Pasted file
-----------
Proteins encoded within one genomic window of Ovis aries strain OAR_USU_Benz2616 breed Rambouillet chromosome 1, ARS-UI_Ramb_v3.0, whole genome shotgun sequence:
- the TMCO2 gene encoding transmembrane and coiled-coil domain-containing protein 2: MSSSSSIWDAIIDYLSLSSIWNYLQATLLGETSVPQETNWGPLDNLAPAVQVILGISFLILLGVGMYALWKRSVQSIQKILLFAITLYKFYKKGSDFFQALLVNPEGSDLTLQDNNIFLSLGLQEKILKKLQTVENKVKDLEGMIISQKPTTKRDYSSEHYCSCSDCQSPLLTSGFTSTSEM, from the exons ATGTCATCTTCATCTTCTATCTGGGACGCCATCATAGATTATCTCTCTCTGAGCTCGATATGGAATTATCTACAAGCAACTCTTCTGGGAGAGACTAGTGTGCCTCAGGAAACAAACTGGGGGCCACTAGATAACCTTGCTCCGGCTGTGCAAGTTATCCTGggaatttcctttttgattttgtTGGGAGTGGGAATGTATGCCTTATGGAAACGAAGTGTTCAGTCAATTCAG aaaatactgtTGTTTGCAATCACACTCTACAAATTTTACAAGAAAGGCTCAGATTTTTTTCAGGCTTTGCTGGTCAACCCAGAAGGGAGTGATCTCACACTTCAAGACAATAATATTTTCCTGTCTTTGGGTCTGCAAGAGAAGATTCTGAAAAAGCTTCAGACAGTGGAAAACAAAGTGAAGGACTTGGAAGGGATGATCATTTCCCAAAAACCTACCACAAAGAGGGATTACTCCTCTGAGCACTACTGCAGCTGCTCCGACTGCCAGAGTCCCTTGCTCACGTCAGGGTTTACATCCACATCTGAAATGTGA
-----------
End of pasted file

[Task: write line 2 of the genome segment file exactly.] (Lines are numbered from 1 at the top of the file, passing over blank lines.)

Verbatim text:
- the TMCO2 gene encoding transmembrane and coiled-coil domain-containing protein 2: MSSSSSIWDAIIDYLSLSSIWNYLQATLLGETSVPQETNWGPLDNLAPAVQVILGISFLILLGVGMYALWKRSVQSIQKILLFAITLYKFYKKGSDFFQALLVNPEGSDLTLQDNNIFLSLGLQEKILKKLQTVENKVKDLEGMIISQKPTTKRDYSSEHYCSCSDCQSPLLTSGFTSTSEM, from the exons ATGTCATCTTCATCTTCTATCTGGGACGCCATCATAGATTATCTCTCTCTGAGCTCGATATGGAATTATCTACAAGCAACTCTTCTGGGAGAGACTAGTGTGCCTCAGGAAACAAACTGGGGGCCACTAGATAACCTTGCTCCGGCTGTGCAAGTTATCCTGggaatttcctttttgattttgtTGGGAGTGGGAATGTATGCCTTATGGAAACGAAGTGTTCAGTCAATTCAG aaaatactgtTGTTTGCAATCACACTCTACAAATTTTACAAGAAAGGCTCAGATTTTTTTCAGGCTTTGCTGGTCAACCCAGAAGGGAGTGATCTCACACTTCAAGACAATAATATTTTCCTGTCTTTGGGTCTGCAAGAGAAGATTCTGAAAAAGCTTCAGACAGTGGAAAACAAAGTGAAGGACTTGGAAGGGATGATCATTTCCCAAAAACCTACCACAAAGAGGGATTACTCCTCTGAGCACTACTGCAGCTGCTCCGACTGCCAGAGTCCCTTGCTCACGTCAGGGTTTACATCCACATCTGAAATGTGA